Healthcare is expensive and it’s not getting any cheaper. It’s a sad reality, but some people spend thousands every year just on healthcare. Between monthly premiums, deductibles, prescriptions and office visits, the cost of staying healthy might be equivalent to the cost of rent or a car payment.
Unfortunately, healthcare is something we all need — it protects us from “financial hardship due to unforeseen illness or injury,” says USHealth Group. However, protecting yourself and family doesn’t mean you have to go broke. There are steps you can take to save money and reduce how much you spend out-of-pocket.
- Compare health insurance rates
Not all health insurance plans are created equal, and health insurance premiums vary greatly by provider. So don’t get an insurance policy from the first (and only) company you contact. Compare rates with at least three to four health insurance providers, and you should also compare different plans within a company.
Some health plans cover everything, but you’ll also pay more. You can save by only getting the coverage you need. For example, a single guy doesn’t need a maternity rider. And if you have dental insurance provided by your employer or a discount dental plan, you can skip the dental rider when buying health insurance and save.
- Get a higher deductible health plan
The deductible is what you pay out-of-pocket each year before your insurance kicks in. Some people choose a plan with the lowest possible deductible, but this also results in paying a higher premium. This is a smart move if you don’t have a lot of cash saved up. But if you have several thousand dollars in your savings account, it might be better to choose a higher deductible plan to get a lower premium. For example, a family of three might pay $700 a month and have a $2,000 deductible. However, a plan with a $4,000 deductible might drop the monthly premium to $500 a month.
- Get preventative care
Under the Affordable Care Act, you don’t have to pay for preventative care like annual physicals, colon cancer screenings, mammograms, etc. Early screenings are one of the best ways to diagnose illnesses early and prevent illnesses, which can reduce long-term medical expenses.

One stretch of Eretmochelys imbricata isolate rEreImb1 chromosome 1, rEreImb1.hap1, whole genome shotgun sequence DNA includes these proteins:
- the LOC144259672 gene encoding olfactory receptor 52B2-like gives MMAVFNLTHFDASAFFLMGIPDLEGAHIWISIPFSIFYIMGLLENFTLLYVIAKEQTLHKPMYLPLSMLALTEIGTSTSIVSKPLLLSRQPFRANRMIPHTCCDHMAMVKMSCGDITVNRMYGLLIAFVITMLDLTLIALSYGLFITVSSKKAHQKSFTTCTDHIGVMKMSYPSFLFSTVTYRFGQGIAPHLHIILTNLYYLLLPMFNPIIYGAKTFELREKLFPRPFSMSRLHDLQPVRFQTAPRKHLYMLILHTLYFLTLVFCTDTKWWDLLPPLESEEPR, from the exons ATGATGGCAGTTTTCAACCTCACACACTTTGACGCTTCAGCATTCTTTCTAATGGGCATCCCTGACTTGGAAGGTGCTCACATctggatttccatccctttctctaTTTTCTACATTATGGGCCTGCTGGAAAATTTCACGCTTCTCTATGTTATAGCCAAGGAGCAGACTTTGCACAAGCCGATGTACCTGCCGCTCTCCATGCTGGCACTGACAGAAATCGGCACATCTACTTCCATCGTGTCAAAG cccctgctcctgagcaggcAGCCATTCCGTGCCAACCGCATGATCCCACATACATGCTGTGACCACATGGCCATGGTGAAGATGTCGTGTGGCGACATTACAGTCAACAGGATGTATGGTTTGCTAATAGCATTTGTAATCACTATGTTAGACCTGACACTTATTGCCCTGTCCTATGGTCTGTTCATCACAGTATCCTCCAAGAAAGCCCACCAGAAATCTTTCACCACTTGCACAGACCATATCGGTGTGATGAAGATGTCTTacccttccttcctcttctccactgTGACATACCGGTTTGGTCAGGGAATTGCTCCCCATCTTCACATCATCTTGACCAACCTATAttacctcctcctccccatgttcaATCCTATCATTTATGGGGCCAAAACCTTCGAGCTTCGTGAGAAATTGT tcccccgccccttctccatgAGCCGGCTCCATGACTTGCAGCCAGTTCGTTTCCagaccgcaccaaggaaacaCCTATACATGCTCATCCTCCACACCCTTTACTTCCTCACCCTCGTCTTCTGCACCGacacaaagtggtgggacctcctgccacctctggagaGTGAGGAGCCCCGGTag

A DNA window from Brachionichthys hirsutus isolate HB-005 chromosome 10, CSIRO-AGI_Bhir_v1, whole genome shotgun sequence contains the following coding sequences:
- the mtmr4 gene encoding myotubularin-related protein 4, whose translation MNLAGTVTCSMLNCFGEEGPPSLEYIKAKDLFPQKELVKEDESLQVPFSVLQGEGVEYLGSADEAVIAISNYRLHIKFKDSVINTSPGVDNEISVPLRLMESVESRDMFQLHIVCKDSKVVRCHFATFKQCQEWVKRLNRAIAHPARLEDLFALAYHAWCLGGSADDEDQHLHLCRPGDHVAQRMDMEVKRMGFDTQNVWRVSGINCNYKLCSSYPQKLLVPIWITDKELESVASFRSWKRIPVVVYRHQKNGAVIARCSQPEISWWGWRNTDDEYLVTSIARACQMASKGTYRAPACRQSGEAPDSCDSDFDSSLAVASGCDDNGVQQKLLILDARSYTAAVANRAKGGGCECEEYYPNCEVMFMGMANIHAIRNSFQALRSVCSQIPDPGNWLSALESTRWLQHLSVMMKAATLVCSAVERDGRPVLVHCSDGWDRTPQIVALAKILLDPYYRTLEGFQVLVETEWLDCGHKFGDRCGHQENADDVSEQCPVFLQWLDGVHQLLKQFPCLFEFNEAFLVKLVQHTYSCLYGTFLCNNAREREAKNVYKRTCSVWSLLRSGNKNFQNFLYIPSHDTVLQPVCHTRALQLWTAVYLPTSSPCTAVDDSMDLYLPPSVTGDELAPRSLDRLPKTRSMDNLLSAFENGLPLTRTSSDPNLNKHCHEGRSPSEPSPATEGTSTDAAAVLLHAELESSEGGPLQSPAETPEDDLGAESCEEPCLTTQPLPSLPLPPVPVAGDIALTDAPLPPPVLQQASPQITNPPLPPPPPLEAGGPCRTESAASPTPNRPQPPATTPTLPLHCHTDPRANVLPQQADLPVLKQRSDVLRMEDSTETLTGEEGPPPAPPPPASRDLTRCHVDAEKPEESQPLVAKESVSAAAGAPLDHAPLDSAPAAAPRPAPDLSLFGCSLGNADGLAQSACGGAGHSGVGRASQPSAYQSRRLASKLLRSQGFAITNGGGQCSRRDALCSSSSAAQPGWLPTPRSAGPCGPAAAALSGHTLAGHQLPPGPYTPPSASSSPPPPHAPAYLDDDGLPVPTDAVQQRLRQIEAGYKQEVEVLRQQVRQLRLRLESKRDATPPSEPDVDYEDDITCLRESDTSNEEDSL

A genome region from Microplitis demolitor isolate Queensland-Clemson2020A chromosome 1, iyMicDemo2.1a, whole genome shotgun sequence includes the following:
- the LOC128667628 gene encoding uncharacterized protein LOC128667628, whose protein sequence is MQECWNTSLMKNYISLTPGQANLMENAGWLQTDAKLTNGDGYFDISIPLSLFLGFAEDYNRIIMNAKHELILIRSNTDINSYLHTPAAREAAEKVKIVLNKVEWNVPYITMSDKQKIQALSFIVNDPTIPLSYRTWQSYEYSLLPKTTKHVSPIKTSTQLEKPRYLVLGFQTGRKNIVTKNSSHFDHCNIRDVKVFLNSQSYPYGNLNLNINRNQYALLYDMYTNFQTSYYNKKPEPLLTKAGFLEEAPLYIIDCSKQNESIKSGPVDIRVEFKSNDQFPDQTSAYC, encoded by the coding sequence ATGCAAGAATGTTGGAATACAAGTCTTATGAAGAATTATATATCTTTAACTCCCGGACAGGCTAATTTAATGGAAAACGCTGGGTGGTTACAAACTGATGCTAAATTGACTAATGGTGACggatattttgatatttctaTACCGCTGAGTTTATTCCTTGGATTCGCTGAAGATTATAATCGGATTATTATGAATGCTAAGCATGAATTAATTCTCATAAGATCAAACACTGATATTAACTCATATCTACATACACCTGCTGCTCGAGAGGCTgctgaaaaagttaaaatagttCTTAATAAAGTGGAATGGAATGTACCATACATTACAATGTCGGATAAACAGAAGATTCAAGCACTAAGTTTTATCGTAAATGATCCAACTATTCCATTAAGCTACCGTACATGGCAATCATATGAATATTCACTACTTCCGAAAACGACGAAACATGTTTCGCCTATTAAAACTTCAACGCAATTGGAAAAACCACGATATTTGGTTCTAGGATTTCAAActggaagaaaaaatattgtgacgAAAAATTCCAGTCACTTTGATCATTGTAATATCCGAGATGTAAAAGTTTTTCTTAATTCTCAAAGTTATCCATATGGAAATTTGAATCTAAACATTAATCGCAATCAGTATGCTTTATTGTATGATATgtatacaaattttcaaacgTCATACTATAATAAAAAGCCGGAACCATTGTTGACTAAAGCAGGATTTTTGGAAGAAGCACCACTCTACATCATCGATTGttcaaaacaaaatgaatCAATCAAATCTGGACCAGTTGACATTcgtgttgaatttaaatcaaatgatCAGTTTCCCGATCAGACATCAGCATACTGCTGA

- Don’t ignore symptoms
Some people ignore unusual health symptoms for as long as they can. But the longer you wait to bring a problem to your doctor’s attention, the more complicated the problem can become. If ignored, a health issue that started off as an easily treatable condition can quickly become a costly burden. Complications might trigger more testing, surgery, ongoing follow-up care or a more expensive treatment plan that hits your pocket hard.
- Maintain a healthy lifestyle
The healthier you are, the less time you’ll spend in a doctor’s office. For a healthier lifestyle, it’s important to exercise at least three or four times a week. Getting as little as 20 to 30 minutes of physical activity most days of the week can reduce the risk of heart disease, diabetes and cancer. Also, eat a healthy diet. This includes fruits, vegetables, lean meats and whole grains. Reduce your sodium intake to no more than 2,500 mg a day, and make sure you’re drinking plenty of water. It’s also important to stop smoking and limit your alcohol consumption. Men should have no more than two alcohol beverages a day, and women no more than one alcohol beverage per day.
Health insurance is something we all need, and there’s no denying the security it brings. USHealth Group insurance “provide peace of mind in keeping the promise of financial protection afforded by our insurance coverages.” Nonetheless, healthcare can drain our pockets and leave us broke. But if you take preventative measures, compare health insurance plans and maintain a healthy lifestyle, you can potentially reduce how much you spend out-of-pocket on health expenses.